The report is the first market survey that quantifies the scale of the illegal trade
Illegal sale of sturgeon, one of the most endangered species in the world, is rampant in the lower Danube region, especially in Bulgaria, Romania, Serbia and Ukraine, according to a report released by the World Wildlife Fund (WWF). The fish species are poached for their meat and caviar, which is considered a delicacy.
The report is the first market survey that quantifies the scale of the illegal trade. The researchers collected 145 sturgeon samples from supermarkets, local shops, online stores, fishermen, restaurants and bars in the four countries where the species still swim about and reproduce between 2016 and 2020.
They ran an isotope analysis for each sample and found that almost 20 per cent (27 samples) were wild-caught sturgeon and did not come from farms. Of these, 25 were meat samples and two were caviar.
Sturgeons have existed since the time of dinosaurs, for about 200 million years. Some of the species can grow up to eight metre in length and live more than a century. They are called ‘living fossils’ because their appearance has altered very little over the years.
Many of the sturgeon mean and caviar samples had misleading labels, the authors wrote. Some claimed to have been cultivated in farms but were actually wild-caught. More worryingly, some products claimed to wild-caught but were actually developed in farms, indicating that there is a demand for the former.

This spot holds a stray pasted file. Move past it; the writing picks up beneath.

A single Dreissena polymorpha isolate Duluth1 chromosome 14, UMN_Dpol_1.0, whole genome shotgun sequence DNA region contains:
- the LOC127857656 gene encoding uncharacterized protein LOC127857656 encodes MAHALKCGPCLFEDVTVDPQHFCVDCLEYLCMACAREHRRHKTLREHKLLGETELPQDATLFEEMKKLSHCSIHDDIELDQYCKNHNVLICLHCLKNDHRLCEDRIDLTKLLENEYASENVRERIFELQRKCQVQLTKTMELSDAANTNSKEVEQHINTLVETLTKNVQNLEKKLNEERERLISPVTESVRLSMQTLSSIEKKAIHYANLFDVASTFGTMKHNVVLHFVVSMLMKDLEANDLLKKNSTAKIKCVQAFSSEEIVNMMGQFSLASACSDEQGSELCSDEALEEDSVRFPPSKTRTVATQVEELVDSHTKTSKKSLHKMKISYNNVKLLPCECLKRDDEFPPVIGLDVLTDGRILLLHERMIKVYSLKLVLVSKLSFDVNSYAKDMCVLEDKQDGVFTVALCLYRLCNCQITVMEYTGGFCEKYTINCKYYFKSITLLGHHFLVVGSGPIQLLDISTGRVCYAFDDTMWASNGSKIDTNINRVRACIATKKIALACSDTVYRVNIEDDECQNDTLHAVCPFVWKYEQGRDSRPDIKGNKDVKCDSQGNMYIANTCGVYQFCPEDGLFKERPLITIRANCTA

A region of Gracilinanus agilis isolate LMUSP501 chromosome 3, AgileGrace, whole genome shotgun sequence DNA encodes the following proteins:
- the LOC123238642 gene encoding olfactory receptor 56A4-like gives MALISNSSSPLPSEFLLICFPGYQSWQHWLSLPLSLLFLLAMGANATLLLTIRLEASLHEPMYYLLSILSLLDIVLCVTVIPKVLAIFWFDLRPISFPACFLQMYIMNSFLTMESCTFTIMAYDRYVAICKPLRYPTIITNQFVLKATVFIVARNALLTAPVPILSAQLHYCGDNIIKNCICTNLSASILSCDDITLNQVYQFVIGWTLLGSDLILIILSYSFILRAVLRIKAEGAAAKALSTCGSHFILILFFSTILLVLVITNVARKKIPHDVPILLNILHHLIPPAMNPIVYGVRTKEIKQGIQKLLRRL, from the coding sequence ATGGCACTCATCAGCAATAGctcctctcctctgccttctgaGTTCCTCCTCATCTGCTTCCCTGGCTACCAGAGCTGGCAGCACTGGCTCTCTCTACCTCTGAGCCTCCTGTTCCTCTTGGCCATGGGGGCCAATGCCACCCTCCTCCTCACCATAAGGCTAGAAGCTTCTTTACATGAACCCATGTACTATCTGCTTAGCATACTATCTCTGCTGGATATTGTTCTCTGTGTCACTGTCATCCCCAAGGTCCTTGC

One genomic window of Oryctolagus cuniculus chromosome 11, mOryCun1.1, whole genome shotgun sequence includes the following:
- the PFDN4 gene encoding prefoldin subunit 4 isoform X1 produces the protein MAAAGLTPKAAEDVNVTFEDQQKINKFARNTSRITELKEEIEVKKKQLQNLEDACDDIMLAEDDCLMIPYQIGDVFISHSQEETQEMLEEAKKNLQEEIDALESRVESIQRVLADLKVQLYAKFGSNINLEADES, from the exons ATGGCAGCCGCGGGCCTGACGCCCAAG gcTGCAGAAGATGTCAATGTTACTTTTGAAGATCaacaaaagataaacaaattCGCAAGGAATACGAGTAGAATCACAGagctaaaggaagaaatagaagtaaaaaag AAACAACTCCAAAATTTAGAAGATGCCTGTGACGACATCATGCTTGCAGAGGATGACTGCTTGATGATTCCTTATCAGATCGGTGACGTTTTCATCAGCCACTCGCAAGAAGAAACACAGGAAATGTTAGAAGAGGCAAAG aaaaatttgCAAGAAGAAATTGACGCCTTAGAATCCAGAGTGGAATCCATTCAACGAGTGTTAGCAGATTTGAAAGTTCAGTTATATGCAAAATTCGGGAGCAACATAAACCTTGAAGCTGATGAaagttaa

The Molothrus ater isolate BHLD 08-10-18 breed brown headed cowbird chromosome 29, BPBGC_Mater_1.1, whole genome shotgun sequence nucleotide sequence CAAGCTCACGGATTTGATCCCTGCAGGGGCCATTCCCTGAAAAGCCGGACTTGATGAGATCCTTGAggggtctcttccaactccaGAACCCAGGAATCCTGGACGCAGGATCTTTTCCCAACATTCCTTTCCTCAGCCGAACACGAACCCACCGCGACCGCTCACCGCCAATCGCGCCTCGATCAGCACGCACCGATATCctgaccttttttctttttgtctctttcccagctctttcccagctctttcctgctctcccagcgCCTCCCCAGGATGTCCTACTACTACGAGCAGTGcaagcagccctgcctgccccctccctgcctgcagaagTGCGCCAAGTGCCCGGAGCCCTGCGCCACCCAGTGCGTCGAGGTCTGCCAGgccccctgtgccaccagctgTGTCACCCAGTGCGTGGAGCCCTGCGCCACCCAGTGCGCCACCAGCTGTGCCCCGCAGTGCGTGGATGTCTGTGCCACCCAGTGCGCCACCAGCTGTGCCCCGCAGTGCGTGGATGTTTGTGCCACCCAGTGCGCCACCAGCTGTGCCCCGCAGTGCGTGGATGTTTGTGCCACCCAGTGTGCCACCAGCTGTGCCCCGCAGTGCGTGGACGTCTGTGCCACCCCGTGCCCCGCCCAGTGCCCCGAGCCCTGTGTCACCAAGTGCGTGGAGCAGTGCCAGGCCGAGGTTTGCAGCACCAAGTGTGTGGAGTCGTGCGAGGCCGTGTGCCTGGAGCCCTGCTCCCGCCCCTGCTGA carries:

Around 12 per cent of the samples were violated the regulations set by the Convention on International Trade on Endangered Species (CITES). The 17 samples, all of which were of caviar, were either illegally imported into the countries, were missing the CITES-mandated labeling or bore incorrect codes for the species or country of origin.
Because the sturgeons live for so many years, mature late and spawn with long intervals, they take long to recover from environmental and human pressures, according to WWF. This makes them great indicators for the health of the river and other ecological parameters.
As many as 214 cases of poaching incidents were recorded in Romania (82 cases), Bulgaria (82 cases) and Ukraine (50 cases) during the period of the survey, the report noted. This is despite a complete ban on fishing and trading of wild sturgeon species in these three countries.
The report made the following recommendations:
“Even if we have to assume that we found just the tip of the iceberg, it shows how serious the impact on the last wild sturgeons still is and how crucial our fight is to save them,” said Jutta Jahrl, one of the authors and WWF project manager.
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